Keith wasn’t wealthy, but his life was rich. He was admired during the 94 years he was here, mostly by the community. I will miss having him as a friend. It’s not that easy to find someone who can talk equally well about flying amateur planes and President Andrew Johnson.

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Author: Peter Bates

Peter Bates is a writer and photographer living in Florida. He is the administrator of this blog and runs the blog The Bodega Project.

11 thoughts on “My Friend Keith”

  1. Peter,

    Thanks so much for this video tribute to Keith Connes as he reminisced about some of his past dramatic performances. His charming satiric, self-effacing and comedic manner come through authentically.
    His delightful presence will be his legacy.

    Joe Petrick
    A Sun City Center, Florida friend

    1. Thank you for your kind words. Please try to forward this post to as many people who knew Keith as possible. We’ve got to keep his memory alive as long as possible.

  2. I wonder whether Keith would have been familiar with my father’s store when he – Keith – lived in Greenwich Village. Did you happen to show him a photo of Cheryl’s (and my) father’s store – Village Cigars – in the West Village, from “back in the day?” I wonder what part Keith might have played in “The Mikado? Pooh-Bah? Ko-Ko? A very interesting fellow there. I have no doubt you miss him, Peter. (On a very different note, the lanai looks very nice.)

      1. My father had the store in Greenwich Village from around 1961 – 1974 or so. His purchase of the store coincided with the influx of the early folk singers to the Village in the early to mid ’60’s. (Prior to that he had a store right near the Apollo Theater in Harlem.)

  3. Peter Bates! OMG! WOW! THANKS! Keith died one month ago today, and just now I took the time to watch your wonderful video. I loved every second of it. I laughed and now have a tear in my eye… and lump in my throat, but yes, I will cherish this video of my beloved friend from our writers group. He was such a amazing person. Copying Fely on this too.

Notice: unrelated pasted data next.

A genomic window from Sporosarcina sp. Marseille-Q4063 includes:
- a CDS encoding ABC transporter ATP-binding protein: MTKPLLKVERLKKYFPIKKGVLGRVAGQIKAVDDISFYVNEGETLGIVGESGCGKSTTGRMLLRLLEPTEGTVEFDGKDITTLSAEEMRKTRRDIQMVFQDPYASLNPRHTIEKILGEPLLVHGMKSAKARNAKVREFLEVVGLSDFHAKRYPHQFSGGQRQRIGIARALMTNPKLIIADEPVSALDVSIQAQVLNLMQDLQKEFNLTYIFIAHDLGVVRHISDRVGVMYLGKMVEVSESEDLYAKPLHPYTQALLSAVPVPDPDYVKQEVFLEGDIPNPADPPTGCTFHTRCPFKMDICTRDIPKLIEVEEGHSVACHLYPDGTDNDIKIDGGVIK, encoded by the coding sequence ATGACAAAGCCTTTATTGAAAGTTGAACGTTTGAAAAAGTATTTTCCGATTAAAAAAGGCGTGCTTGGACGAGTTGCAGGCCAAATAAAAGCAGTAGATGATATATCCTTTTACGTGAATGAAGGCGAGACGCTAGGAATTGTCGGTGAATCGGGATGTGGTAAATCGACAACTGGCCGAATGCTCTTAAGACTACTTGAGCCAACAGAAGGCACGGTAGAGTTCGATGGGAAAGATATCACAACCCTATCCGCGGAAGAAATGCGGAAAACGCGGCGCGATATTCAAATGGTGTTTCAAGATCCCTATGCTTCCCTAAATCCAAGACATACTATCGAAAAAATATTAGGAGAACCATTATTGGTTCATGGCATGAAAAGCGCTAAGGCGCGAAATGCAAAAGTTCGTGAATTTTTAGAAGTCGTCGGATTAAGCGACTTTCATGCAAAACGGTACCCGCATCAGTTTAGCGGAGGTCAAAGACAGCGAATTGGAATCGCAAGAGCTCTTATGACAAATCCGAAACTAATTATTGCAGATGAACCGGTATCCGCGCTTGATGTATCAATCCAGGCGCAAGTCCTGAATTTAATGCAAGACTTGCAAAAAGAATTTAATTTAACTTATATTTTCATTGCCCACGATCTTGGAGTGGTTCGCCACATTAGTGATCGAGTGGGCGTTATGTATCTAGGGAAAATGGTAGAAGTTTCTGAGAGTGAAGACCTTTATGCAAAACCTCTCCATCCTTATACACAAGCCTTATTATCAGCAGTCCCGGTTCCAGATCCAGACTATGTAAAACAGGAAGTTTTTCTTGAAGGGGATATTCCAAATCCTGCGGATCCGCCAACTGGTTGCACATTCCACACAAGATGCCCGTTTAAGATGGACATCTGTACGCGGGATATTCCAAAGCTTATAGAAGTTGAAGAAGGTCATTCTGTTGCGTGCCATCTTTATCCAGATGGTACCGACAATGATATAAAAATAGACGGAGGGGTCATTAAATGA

I will for sure share this with the other folks in our group. We are all missing him so much, but so grateful to have had him in our life.
    Gentle hugs to Fely and huge THANKS to you for sharing this!

  4. What was impressive about Keith was his wide-ranging nature. Intellectually curious, he was somebody really good to talk to. Amazing how energetic and alive and involved in so many activities up into his mid-nineties. Still getting around, no wheelchair or Walker. Still in full possession of his faculties and witty and attentive. We should all be so fortunate.

    There are people at 25 who drag themselves through their days and don’t have the energy he did nearing 95.

  5. I just watched the video of Keith Connes and found it fascinating. He was such an interesting man. I am so sorry he is gone. Thank you for sharing.

  6. Good article, Peter. I know Keith meant alot to you. I am sure many people will appreciate your thoughts on him.